Better investing

It might not be possible to change the way our brains are wired, but recognising the biases that we are prone to as investors, can help us avoid them in future. In this monthly series, we examine investor biases and practical ways of overcoming them.

Please remember that the ideas and conclusions in the Better investing section do not necessarily reflect the views of Fidelity’s portfolio managers or analysts. They are for general interest only and should not be taken as investment advice or as an invitation to purchase or sell any specific security.

Mean reversion and investing


Mean reversion is a powerful investment concept – it sets up the conditions for investors to take a contrarian approach.

Regression to the mean is a technical term for things evening out from extremes. Primarily associated with statistics, the concept was first popularised by Sir Francis Galton in the late 19th century based on his work on genetics and hereditary stature.

A good analogy that helps to explain the mean regression concept relates to medical intervention. When people get unwell they seek medical attention when conditions are typically at their worst and most then get better. Their recovery is invariably ascribed to the medical intervention, but would they have recovered anyway? In pharmaceutical trials, such effects are compensated by the inclusion of placebo control groups.

Now consider the experienced golfer who is a solid 10 handicapper. When he has a very bad round that is way over his handicap, he books an hour with the pro and improves next time. But did the pro really help or is this simply another case of reversion to the mean? The very bad round was bound to be followed by one closer to his handicap, yet the fact he went to the pro remains persuasive to him.

Mean regression is a difficult concept for the human mind to grasp: our pattern-seeking brains are strongly biased towards causal explanations.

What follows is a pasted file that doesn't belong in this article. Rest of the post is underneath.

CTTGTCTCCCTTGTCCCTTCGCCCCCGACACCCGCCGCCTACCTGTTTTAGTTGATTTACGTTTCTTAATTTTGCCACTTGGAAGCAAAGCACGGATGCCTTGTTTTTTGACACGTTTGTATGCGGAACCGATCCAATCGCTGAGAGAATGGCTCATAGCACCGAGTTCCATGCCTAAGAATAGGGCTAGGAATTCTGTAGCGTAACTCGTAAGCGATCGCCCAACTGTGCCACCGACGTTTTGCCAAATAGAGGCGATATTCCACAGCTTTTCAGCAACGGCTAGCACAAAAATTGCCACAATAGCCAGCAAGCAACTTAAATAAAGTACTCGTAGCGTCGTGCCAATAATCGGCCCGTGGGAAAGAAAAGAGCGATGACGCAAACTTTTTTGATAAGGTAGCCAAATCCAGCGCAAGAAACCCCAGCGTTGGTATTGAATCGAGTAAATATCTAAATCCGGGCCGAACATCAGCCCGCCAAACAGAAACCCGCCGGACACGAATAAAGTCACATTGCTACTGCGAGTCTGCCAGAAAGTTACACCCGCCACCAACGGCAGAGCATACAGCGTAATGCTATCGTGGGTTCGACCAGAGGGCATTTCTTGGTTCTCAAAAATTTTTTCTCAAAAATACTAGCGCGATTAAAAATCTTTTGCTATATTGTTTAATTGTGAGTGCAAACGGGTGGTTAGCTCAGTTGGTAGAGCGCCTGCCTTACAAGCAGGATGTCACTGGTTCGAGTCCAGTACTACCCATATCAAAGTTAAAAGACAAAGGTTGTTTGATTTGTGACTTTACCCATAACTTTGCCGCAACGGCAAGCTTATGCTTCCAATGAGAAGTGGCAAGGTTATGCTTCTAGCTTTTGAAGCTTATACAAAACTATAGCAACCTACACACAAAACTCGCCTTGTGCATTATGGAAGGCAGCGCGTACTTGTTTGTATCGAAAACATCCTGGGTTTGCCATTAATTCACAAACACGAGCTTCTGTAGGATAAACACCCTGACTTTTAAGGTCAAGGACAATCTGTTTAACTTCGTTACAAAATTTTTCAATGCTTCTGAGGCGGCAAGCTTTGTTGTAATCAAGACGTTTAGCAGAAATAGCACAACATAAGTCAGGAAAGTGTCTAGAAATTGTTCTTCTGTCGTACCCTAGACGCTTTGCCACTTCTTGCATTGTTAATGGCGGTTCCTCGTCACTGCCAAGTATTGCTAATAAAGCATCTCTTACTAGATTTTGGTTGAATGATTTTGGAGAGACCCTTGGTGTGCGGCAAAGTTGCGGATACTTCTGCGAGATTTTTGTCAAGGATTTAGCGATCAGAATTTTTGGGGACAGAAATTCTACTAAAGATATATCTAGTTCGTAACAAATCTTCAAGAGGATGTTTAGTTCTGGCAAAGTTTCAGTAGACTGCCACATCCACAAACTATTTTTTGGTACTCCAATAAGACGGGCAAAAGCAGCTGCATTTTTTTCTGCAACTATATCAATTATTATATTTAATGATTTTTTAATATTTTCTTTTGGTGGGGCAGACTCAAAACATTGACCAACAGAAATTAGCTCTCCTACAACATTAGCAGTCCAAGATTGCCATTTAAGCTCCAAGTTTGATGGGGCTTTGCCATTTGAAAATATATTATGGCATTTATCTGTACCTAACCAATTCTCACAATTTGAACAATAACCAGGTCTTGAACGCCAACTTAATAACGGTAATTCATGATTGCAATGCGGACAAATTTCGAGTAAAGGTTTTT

In investment, regression to the mean is referred to as mean reversion and it has a slightly different meaning. It describes how returns can be extreme in the short run but more stable in the long run. To put it another way, periods of lower returns in certain markets or sectors tend to be systematically followed by compensating periods of higher returns.

This is a powerful idea. We know that shifts in investor sentiment can cause market sectors and stocks to become loved or unloved – this sets up the conditions for mean reversion and for investors to take a contrarian approach. Pure (unloved) value stocks are those companies which are intrinsically cheap based on a simple ‘sum of the parts’ valuation of their business.

Using mean reversion involves identifying the trading range for a stock and calculating the average price or valuation. Profit warnings, which can happen for many reasons including cyclical or temporary setbacks, provide one example of mean reversion in action. The chart below shows that the performance of most stocks recovers after 18 months.

Mean reversion of share prices after profit warnings

Source: FIL Limited, MSCI.

Some sectors of the stock market occasionally get hot, others get cold. In 2000-2003, the share prices of technology stocks fell back to earth after the bubble. At the same time however, ‘old economy’ stocks like breweries - shunned during the bubble years for being boring - did particularly well as they positively reverted back towards the mean. The hot inflated sectors deflated and the cold, unloved sectors won over weary investors looking for reliable earnings.

Of course, cheap stocks can’t mean revert if they go bankrupt. This is where unstinting company and industry analysis comes in – separating value opportunities from value traps.

Let’s take Lloyds as an example. Like other UK and European banks, Lloyds shares were hit hard by the financial crisis as investor sentiment turned incredibly negative. The share price reached a trough of 21 pence in early 2009, having started the previous year above £2 a share. After seeing a modest relief rally in the middle part of 2009, the shares settled into a trading range before sliding again in 2011 on renewed fears over banks in the midst of the European sovereign crisis.

In the summer of 2011, the stock then fell out of its 12-month trading range due to scepticism in the market on the strength of the new management team and new chief executive Antonio Horta Osorio. The valuation of the business at this point reached an extreme versus history (Fidelity’s banking analyst moved the stock to a strong buy) and value investors saw their opportunity to buy a solid banking business that was well positioned in the UK market with limited downside. The stock has subsequently increased by around 70% (versus a 10% return in the FTSE100).

Lloyds: A classic value play

Source: DataStream, 6 years to 03 February 2014.

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